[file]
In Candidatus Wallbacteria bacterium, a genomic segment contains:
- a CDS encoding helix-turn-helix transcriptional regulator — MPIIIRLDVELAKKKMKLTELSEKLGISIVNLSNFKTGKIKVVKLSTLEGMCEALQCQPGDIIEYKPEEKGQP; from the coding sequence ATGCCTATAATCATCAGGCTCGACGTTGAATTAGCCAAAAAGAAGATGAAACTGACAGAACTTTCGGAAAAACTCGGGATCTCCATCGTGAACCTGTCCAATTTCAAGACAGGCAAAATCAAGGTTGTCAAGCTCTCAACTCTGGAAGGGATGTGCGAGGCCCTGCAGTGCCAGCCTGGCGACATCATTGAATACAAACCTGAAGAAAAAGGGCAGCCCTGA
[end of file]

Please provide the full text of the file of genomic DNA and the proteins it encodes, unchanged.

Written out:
In Candidatus Wallbacteria bacterium, a genomic segment contains:
- a CDS encoding helix-turn-helix transcriptional regulator — MPIIIRLDVELAKKKMKLTELSEKLGISIVNLSNFKTGKIKVVKLSTLEGMCEALQCQPGDIIEYKPEEKGQP; from the coding sequence ATGCCTATAATCATCAGGCTCGACGTTGAATTAGCCAAAAAGAAGATGAAACTGACAGAACTTTCGGAAAAACTCGGGATCTCCATCGTGAACCTGTCCAATTTCAAGACAGGCAAAATCAAGGTTGTCAAGCTCTCAACTCTGGAAGGGATGTGCGAGGCCCTGCAGTGCCAGCCTGGCGACATCATTGAATACAAACCTGAAGAAAAAGGGCAGCCCTGA